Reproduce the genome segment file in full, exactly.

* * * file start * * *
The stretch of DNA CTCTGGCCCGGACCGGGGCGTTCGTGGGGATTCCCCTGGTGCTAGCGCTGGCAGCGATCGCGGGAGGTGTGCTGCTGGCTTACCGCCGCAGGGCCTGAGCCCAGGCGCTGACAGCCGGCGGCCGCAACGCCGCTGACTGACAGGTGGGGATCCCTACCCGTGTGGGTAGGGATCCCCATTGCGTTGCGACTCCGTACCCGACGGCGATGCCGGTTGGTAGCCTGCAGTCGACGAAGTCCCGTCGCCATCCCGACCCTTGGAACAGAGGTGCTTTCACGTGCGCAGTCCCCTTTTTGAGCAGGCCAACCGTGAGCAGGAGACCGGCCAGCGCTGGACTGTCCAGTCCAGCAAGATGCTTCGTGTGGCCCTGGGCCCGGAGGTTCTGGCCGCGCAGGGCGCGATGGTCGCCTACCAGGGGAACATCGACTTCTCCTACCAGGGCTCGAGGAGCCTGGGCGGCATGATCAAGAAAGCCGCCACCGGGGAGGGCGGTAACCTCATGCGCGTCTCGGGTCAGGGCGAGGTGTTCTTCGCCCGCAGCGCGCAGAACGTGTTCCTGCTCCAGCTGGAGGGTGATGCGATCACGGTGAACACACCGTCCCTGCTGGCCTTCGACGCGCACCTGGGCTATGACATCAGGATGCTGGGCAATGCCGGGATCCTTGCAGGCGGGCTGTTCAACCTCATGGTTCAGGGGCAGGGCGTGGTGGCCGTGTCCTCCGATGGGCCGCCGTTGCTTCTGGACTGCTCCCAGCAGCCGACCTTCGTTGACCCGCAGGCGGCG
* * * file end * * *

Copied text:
The stretch of DNA CTCTGGCCCGGACCGGGGCGTTCGTGGGGATTCCCCTGGTGCTAGCGCTGGCAGCGATCGCGGGAGGTGTGCTGCTGGCTTACCGCCGCAGGGCCTGAGCCCAGGCGCTGACAGCCGGCGGCCGCAACGCCGCTGACTGACAGGTGGGGATCCCTACCCGTGTGGGTAGGGATCCCCATTGCGTTGCGACTCCGTACCCGACGGCGATGCCGGTTGGTAGCCTGCAGTCGACGAAGTCCCGTCGCCATCCCGACCCTTGGAACAGAGGTGCTTTCACGTGCGCAGTCCCCTTTTTGAGCAGGCCAACCGTGAGCAGGAGACCGGCCAGCGCTGGACTGTCCAGTCCAGCAAGATGCTTCGTGTGGCCCTGGGCCCGGAGGTTCTGGCCGCGCAGGGCGCGATGGTCGCCTACCAGGGGAACATCGACTTCTCCTACCAGGGCTCGAGGAGCCTGGGCGGCATGATCAAGAAAGCCGCCACCGGGGAGGGCGGTAACCTCATGCGCGTCTCGGGTCAGGGCGAGGTGTTCTTCGCCCGCAGCGCGCAGAACGTGTTCCTGCTCCAGCTGGAGGGTGATGCGATCACGGTGAACACACCGTCCCTGCTGGCCTTCGACGCGCACCTGGGCTATGACATCAGGATGCTGGGCAATGCCGGGATCCTTGCAGGCGGGCTGTTCAACCTCATGGTTCAGGGGCAGGGCGTGGTGGCCGTGTCCTCCGATGGGCCGCCGTTGCTTCTGGACTGCTCCCAGCAGCCGACCTTCGTTGACCCGCAGGCGGCG